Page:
Leaders play an outsize role in integrity

By David Donaldson

Wednesday February 7, 2018

You don’t need a massive corruption scandal to build an ethical leadership culture, says Gill Callister, secretary of the Victorian Department of Education and Training — but it certainly helps.

Callister assumed the job at a time when several of the department’s old guard leadership had been accused of corruption, and has worked to reform how the organisation runs.

Leaders act as a kind of lynchpin when it comes to integrity, Callister points out.

“Research tells us that most people, rather than relying on their own moral compass, will look to others when dealing with ethical dilemmas. They particularly look to leaders, which means that good conduct can be an inspiration.

“But it also means — and this was certainly the experience a number of years ago in our department — that unethical conduct can rub off on staff and rub off on culture. We all know the phrase ‘this is how things happen around here’. Unethical actions by leaders are often copied much more readily than ethical ones, which makes our job harder, but also more important.”

But it isn’t just their ability to influence others that presents a corruption risk — the discretion afforded those in positions of power makes it easier to do the wrong thing.

“According to Ethics Unwrapped, which is a research project by the University of Texas, most people unsurprisingly like to think of themselves as ethical,” says Callister.

“The research found that leaders are particularly overconfident, despite being the most vulnerable to ethical breaches. After all, leaders hold the purse strings, employ the staff, purchase the goods and services, and often make a number of the decisions with government that affect our community.”

And while big corruption cases make the loudest headlines, integrity is about more than whether you have your hand in the till.

“You don’t need a massive fraud and corruption scandal to help build a stronger, ethical leadership culture that combines and connects the systems and controls and compliance processes with your behaviour and practices and culture in your organisation. It isn’t enough for leaders to think that they’re ethical just because they don’t commit fraud or pocket the petty cash. Ethical leadership is a much higher bar than that, and it’s not always easy and it’s fraught with dilemmas.”

A bad environment can change a good person

Now the Victorian Public Sector hopes to reform how its leaders behave, with the launch of IPAA Victoria’s integrity and ethical leadership program on Monday.

The syllabus will include mentoring, case studies and a focus on responses to ‘integrity moments’, to be delivered across six days over the next several months. The course’s first cohort will include 21 of the state’s top public sector leaders, who will help test and refine the approach.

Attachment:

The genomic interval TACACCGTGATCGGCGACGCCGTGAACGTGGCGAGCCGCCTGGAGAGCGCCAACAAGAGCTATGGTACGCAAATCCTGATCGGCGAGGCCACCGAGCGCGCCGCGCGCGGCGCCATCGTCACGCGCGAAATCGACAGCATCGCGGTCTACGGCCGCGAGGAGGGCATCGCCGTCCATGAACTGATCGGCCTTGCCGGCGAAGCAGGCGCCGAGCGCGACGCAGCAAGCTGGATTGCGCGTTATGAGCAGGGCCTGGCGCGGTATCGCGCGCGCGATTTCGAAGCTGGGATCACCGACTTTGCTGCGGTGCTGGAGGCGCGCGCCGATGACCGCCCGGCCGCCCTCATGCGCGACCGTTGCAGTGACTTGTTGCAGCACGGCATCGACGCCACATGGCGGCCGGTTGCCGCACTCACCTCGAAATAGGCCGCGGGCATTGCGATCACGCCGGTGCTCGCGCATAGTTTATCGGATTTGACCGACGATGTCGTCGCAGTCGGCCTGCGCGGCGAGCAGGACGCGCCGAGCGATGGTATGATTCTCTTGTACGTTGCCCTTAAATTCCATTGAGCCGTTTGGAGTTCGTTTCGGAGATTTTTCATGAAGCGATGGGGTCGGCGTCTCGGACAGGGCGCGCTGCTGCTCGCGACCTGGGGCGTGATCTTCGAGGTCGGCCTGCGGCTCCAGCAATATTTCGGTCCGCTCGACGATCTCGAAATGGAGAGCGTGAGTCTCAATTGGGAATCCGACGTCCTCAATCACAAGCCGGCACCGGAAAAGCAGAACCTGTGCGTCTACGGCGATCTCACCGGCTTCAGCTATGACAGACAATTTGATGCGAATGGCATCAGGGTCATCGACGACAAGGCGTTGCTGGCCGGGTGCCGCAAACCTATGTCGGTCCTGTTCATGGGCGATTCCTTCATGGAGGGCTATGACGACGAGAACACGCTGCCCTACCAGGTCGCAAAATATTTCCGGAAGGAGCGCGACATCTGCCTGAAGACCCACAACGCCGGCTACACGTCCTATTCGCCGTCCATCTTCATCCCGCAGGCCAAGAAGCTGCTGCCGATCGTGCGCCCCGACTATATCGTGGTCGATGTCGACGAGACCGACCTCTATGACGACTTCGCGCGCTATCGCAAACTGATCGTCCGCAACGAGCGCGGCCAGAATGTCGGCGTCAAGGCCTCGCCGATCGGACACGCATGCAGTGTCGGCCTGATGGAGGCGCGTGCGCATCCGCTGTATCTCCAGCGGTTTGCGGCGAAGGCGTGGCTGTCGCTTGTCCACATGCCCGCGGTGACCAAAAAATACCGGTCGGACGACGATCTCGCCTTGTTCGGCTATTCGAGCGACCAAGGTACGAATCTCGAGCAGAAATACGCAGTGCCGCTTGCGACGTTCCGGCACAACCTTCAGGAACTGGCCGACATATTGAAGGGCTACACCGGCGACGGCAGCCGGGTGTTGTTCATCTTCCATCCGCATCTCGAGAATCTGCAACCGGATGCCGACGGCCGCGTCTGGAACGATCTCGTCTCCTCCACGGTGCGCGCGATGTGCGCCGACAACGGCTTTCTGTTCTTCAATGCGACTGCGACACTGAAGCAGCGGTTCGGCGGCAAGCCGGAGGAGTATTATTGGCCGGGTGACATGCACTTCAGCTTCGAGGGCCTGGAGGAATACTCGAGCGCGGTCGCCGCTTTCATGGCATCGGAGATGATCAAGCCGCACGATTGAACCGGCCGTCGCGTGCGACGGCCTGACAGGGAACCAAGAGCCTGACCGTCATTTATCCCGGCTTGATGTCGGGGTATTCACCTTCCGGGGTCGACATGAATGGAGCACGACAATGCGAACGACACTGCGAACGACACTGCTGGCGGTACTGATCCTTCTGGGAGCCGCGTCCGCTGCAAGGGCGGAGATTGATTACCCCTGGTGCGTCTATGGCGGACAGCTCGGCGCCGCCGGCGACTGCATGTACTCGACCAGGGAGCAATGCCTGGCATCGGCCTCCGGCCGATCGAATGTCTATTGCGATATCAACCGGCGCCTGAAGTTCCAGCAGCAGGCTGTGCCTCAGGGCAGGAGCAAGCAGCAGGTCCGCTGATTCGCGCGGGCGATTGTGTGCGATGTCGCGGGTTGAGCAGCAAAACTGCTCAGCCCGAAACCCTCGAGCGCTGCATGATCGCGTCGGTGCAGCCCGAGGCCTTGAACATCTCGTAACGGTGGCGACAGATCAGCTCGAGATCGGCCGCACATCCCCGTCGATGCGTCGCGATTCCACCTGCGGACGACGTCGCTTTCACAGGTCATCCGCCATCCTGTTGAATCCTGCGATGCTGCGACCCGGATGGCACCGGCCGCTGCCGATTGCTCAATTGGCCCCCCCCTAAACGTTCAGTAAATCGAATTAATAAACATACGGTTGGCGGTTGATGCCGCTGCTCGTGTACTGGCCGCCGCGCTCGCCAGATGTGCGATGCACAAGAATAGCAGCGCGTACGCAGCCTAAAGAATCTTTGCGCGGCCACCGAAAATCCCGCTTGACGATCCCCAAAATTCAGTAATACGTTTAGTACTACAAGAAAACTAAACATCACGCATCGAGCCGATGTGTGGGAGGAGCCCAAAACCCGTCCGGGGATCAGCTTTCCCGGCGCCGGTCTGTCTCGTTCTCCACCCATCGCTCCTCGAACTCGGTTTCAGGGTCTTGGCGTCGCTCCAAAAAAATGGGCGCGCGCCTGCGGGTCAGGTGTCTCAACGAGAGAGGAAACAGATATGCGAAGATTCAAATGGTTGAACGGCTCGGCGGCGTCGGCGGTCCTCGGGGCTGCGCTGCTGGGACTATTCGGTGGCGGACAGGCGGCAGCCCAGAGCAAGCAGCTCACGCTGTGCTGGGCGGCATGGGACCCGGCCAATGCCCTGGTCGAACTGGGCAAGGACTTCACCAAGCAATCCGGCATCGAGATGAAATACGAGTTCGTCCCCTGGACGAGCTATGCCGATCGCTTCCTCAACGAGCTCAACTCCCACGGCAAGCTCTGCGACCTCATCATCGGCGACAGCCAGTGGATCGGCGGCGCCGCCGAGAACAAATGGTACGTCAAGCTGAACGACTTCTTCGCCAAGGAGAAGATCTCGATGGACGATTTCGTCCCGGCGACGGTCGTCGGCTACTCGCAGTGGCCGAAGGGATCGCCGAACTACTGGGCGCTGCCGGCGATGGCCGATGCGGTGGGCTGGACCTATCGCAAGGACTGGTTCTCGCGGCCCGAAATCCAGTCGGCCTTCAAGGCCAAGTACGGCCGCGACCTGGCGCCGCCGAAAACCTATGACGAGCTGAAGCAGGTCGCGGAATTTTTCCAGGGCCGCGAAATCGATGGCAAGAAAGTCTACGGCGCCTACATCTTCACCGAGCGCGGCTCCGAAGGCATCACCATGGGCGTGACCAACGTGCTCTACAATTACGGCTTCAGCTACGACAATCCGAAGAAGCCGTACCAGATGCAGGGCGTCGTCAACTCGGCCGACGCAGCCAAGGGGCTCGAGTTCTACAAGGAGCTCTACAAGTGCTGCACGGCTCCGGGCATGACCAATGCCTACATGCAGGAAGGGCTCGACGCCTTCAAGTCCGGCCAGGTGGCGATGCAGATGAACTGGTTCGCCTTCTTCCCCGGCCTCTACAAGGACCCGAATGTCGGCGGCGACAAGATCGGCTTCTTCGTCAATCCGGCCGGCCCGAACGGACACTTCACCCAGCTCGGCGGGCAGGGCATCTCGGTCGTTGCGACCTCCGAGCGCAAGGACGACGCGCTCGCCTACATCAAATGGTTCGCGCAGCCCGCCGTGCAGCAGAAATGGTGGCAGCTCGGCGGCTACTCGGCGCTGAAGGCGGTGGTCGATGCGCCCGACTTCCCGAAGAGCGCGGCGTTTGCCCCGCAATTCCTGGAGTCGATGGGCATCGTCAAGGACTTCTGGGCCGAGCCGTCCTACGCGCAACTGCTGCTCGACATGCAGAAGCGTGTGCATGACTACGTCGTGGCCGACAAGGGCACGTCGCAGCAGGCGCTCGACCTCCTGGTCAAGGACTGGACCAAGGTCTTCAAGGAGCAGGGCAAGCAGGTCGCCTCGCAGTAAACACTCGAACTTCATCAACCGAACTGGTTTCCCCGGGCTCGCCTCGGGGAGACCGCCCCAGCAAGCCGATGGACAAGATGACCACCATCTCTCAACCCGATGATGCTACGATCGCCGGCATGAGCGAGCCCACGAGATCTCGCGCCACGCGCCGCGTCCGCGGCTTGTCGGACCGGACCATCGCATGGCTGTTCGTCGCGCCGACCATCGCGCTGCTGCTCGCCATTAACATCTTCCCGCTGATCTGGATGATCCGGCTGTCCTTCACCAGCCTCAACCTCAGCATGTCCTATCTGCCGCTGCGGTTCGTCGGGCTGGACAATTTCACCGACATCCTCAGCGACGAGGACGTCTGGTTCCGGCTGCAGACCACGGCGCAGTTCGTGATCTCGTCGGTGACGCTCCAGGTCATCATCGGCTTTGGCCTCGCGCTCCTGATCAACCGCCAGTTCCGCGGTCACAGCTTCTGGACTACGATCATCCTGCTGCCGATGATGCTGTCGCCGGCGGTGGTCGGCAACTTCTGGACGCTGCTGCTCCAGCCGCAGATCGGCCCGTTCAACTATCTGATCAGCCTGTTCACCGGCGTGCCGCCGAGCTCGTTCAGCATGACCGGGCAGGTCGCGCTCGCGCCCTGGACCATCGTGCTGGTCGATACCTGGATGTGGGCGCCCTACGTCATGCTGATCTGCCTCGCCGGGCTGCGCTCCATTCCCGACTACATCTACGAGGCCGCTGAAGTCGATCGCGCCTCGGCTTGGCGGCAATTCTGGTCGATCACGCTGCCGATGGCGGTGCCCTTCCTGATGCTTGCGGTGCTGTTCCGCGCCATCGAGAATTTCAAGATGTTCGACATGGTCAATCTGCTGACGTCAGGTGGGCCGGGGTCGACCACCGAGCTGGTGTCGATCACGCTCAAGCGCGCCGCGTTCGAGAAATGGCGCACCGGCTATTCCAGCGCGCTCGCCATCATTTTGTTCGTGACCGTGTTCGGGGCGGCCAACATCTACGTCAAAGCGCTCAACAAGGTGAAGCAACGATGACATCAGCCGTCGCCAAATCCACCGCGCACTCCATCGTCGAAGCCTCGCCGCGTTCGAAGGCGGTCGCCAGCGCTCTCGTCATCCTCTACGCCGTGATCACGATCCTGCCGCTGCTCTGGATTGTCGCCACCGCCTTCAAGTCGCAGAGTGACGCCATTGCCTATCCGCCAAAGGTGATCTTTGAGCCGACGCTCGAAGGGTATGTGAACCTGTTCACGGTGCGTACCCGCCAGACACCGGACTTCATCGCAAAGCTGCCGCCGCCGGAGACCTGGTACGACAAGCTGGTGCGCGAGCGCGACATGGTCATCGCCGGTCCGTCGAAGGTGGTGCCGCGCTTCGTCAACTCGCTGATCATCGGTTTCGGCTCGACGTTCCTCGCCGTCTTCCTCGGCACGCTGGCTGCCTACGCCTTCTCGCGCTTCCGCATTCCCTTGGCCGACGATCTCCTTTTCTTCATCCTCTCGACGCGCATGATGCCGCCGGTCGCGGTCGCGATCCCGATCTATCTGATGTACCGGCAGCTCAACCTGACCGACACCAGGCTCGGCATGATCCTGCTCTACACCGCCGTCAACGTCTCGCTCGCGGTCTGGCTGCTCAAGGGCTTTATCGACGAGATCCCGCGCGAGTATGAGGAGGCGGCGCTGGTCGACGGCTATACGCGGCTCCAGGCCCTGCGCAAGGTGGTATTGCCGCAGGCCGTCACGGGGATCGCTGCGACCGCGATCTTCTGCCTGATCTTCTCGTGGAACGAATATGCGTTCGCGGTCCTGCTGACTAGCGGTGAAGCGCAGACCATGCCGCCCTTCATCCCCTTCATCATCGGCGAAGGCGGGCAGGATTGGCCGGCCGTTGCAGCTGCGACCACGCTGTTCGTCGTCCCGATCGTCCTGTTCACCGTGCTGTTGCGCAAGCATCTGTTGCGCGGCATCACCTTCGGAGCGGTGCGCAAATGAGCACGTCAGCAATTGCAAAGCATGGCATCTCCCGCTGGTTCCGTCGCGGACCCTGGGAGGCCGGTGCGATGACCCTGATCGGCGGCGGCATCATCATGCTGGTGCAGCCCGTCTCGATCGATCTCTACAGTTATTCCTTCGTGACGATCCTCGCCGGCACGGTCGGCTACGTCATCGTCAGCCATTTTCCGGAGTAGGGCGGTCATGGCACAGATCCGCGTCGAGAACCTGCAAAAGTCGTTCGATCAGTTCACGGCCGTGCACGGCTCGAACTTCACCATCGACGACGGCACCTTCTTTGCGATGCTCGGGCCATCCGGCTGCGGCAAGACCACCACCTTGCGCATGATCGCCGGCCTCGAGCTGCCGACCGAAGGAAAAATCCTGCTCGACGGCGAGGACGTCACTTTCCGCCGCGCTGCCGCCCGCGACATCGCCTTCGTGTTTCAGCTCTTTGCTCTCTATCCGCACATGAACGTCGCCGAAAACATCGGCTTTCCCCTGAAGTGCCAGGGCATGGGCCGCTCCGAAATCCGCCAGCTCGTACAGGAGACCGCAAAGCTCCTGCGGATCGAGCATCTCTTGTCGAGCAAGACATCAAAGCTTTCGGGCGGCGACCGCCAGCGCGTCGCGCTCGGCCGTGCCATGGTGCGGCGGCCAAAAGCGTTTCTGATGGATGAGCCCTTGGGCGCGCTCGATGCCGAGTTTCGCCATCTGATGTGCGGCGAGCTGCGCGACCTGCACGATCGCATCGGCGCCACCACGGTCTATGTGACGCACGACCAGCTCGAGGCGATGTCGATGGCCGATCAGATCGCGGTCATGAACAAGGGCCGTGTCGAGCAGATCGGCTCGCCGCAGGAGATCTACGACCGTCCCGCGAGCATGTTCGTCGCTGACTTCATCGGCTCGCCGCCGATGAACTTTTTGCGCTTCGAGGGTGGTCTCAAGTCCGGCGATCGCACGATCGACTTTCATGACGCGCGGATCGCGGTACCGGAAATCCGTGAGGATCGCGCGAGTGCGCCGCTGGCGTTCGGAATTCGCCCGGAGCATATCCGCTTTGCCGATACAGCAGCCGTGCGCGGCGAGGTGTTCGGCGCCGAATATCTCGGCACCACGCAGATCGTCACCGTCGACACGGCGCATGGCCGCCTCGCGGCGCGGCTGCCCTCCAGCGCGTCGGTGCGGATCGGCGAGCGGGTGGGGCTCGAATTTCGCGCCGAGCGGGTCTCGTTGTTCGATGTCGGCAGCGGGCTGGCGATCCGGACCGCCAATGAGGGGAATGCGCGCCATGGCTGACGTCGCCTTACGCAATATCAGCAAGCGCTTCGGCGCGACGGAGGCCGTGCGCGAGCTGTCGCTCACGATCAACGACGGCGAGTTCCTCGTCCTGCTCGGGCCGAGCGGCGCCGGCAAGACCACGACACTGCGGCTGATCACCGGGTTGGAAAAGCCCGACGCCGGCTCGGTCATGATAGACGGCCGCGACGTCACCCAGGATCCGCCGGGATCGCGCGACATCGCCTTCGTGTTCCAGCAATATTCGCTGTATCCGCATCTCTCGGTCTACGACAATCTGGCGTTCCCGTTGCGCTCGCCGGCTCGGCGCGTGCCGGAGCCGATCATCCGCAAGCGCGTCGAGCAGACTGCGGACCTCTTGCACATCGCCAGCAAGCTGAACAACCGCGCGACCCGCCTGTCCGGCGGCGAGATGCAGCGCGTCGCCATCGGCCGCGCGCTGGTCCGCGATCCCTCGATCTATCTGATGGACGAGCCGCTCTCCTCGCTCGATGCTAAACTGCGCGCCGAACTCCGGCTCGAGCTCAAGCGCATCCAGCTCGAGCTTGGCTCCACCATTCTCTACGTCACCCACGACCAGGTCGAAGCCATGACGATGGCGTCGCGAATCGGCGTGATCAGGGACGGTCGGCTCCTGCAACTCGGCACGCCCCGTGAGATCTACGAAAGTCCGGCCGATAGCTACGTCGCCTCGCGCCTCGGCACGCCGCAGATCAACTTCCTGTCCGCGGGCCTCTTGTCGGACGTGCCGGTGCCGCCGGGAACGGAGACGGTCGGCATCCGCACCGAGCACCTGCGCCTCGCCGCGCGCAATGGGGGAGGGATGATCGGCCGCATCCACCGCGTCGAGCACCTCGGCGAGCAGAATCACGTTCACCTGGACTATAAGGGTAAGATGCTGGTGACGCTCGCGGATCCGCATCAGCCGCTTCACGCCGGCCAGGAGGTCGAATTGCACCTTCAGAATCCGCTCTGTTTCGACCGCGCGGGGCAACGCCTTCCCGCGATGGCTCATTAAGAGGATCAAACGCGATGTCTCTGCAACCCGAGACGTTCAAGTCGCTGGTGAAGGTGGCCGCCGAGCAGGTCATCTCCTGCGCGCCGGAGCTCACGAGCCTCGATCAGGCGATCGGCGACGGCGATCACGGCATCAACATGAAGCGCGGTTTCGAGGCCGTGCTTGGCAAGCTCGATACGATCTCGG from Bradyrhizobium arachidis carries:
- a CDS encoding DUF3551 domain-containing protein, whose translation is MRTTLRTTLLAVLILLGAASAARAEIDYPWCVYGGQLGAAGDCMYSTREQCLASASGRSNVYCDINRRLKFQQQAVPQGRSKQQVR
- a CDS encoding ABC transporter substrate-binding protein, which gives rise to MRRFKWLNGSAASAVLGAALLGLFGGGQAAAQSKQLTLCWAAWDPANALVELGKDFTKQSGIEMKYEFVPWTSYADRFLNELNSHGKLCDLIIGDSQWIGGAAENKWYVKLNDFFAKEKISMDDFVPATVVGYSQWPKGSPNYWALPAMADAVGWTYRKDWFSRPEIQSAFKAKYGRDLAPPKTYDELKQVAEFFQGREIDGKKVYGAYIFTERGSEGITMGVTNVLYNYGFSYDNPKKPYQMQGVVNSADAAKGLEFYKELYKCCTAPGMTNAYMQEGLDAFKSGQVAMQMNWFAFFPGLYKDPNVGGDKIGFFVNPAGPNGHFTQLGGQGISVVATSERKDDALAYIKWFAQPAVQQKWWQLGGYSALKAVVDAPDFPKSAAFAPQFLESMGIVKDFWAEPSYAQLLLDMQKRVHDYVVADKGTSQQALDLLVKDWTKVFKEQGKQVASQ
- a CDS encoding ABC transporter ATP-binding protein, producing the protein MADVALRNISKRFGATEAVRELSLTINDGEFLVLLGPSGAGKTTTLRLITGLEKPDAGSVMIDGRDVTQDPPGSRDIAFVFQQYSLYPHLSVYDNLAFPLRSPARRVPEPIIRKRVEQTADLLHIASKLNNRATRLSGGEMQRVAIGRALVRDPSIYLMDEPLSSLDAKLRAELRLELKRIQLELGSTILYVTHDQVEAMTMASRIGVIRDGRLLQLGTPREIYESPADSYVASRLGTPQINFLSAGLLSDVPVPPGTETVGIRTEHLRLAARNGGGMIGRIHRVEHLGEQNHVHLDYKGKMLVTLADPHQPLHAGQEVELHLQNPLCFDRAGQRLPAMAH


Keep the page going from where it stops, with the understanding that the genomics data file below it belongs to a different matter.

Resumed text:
Adam Canwell, a partner at consulting firm EY who helped put together the program, looked at some of the key drivers of bad behaviour in the public sector.

“All the evidence shows that you can put a good person into a bad environment and the majority of people will start to behave in a bad way,” he said at the launch. “The system and the culture drive behaviour as much as individual preference.”

Leaders who had dealt with such problems in the past told him that oversight was a key factor. “It’s the places where there are gaps where issues happen. The gaps could be a lack of respect between parts of the organisation, or a black hole where there’s no data coming out.”

Catching the ‘frequent flyers’

Tony Bates, deputy secretary governance policy and coordination at the Department of Premier and Cabinet, noted the role judgement plays. The Integrity and Corporate Deputy Secretaries Committee, which he chairs, had spent a “breathtaking” amount of time discussing gifts and benefits policies over the last 12 months, he said — but for good reason.

“These answers are not obvious. We’ve got intelligent, well-meaning people and you can still have quite different opinions on a lot of these things.”

It’s clear that not everyone is on the same page at the moment — or as well-meaning.

The committee has been doing some work on what he refers to as “frequent flyers” — people who resign just as an investigative process is complete and then pop up again in another department some time later.

It can also be a slippery slope, even with good intentions. This makes shared understandings of the meaning of integrity important.

In the current environment of stretched public service organisations and ministers anxious to get quick results, the temptation to ignore the red tape proves too strong for some. These “can-do coconuts”, as Bates calls them, can present a risk for the public sector in the long term.

“The IBAC lessons show us that it’s often the ‘can-do coconuts’ who can go off-reservation,” says Bates.

“It’s the people who get things done, but get things done by sometimes working around the system, and it often starts with good intentions. What we saw at PTV and Education is that they learn tricks, often originally with an intention that was good, they learn methods that create risk and danger for them.”

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